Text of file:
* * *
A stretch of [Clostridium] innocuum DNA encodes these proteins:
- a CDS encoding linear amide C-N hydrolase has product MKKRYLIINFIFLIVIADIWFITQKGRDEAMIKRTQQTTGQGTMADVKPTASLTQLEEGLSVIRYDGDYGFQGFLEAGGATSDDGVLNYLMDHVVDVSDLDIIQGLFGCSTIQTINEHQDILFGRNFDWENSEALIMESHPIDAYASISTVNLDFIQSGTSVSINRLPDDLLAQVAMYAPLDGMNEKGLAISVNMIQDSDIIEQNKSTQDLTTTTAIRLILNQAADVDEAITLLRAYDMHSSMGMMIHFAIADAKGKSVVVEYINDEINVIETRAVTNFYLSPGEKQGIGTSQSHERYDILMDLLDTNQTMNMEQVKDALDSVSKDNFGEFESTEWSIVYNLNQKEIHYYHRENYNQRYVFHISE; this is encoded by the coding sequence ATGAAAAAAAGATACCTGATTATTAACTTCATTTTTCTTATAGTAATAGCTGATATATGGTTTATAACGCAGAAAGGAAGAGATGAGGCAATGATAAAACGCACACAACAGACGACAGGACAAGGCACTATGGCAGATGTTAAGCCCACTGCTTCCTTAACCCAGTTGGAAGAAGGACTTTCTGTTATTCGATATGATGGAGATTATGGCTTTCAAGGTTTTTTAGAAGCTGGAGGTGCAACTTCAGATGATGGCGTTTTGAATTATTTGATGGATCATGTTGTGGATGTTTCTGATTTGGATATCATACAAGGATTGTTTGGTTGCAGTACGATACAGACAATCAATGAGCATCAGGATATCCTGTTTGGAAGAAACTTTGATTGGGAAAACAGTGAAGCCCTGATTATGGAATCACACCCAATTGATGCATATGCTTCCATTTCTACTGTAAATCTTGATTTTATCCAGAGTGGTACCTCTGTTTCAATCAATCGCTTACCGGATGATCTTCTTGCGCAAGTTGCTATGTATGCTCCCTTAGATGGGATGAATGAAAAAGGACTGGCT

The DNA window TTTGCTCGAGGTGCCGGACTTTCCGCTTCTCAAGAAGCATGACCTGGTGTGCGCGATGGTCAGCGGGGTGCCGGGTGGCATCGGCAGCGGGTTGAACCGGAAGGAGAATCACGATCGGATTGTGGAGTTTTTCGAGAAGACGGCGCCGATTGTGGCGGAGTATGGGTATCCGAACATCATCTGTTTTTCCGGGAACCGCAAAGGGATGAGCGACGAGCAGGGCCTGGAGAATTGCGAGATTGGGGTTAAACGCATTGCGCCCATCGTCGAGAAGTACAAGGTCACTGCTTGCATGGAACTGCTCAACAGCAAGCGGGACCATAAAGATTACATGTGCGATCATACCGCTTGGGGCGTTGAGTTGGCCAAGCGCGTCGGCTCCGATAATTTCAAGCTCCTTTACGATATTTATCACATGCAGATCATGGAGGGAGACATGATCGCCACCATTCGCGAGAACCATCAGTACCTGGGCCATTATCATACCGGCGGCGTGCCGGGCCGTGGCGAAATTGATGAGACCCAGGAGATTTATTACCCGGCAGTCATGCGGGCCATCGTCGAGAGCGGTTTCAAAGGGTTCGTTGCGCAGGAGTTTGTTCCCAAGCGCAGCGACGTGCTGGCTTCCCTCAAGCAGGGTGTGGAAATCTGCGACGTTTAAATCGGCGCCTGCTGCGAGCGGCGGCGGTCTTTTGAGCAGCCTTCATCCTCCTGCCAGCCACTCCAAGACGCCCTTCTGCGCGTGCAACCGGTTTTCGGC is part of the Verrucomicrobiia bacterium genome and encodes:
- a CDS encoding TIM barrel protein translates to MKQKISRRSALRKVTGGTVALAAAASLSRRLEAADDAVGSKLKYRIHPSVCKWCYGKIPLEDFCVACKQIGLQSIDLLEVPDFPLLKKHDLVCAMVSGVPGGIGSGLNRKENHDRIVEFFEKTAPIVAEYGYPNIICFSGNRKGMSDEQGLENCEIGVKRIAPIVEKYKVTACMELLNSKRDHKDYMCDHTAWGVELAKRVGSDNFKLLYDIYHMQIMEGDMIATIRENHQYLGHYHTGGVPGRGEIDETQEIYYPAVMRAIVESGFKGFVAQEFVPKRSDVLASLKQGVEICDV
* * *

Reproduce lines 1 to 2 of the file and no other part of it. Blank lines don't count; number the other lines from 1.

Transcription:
A stretch of [Clostridium] innocuum DNA encodes these proteins:
- a CDS encoding linear amide C-N hydrolase has product MKKRYLIINFIFLIVIADIWFITQKGRDEAMIKRTQQTTGQGTMADVKPTASLTQLEEGLSVIRYDGDYGFQGFLEAGGATSDDGVLNYLMDHVVDVSDLDIIQGLFGCSTIQTINEHQDILFGRNFDWENSEALIMESHPIDAYASISTVNLDFIQSGTSVSINRLPDDLLAQVAMYAPLDGMNEKGLAISVNMIQDSDIIEQNKSTQDLTTTTAIRLILNQAADVDEAITLLRAYDMHSSMGMMIHFAIADAKGKSVVVEYINDEINVIETRAVTNFYLSPGEKQGIGTSQSHERYDILMDLLDTNQTMNMEQVKDALDSVSKDNFGEFESTEWSIVYNLNQKEIHYYHRENYNQRYVFHISE; this is encoded by the coding sequence ATGAAAAAAAGATACCTGATTATTAACTTCATTTTTCTTATAGTAATAGCTGATATATGGTTTATAACGCAGAAAGGAAGAGATGAGGCAATGATAAAACGCACACAACAGACGACAGGACAAGGCACTATGGCAGATGTTAAGCCCACTGCTTCCTTAACCCAGTTGGAAGAAGGACTTTCTGTTATTCGATATGATGGAGATTATGGCTTTCAAGGTTTTTTAGAAGCTGGAGGTGCAACTTCAGATGATGGCGTTTTGAATTATTTGATGGATCATGTTGTGGATGTTTCTGATTTGGATATCATACAAGGATTGTTTGGTTGCAGTACGATACAGACAATCAATGAGCATCAGGATATCCTGTTTGGAAGAAACTTTGATTGGGAAAACAGTGAAGCCCTGATTATGGAATCACACCCAATTGATGCATATGCTTCCATTTCTACTGTAAATCTTGATTTTATCCAGAGTGGTACCTCTGTTTCAATCAATCGCTTACCGGATGATCTTCTTGCGCAAGTTGCTATGTATGCTCCCTTAGATGGGATGAATGAAAAAGGACTGGCT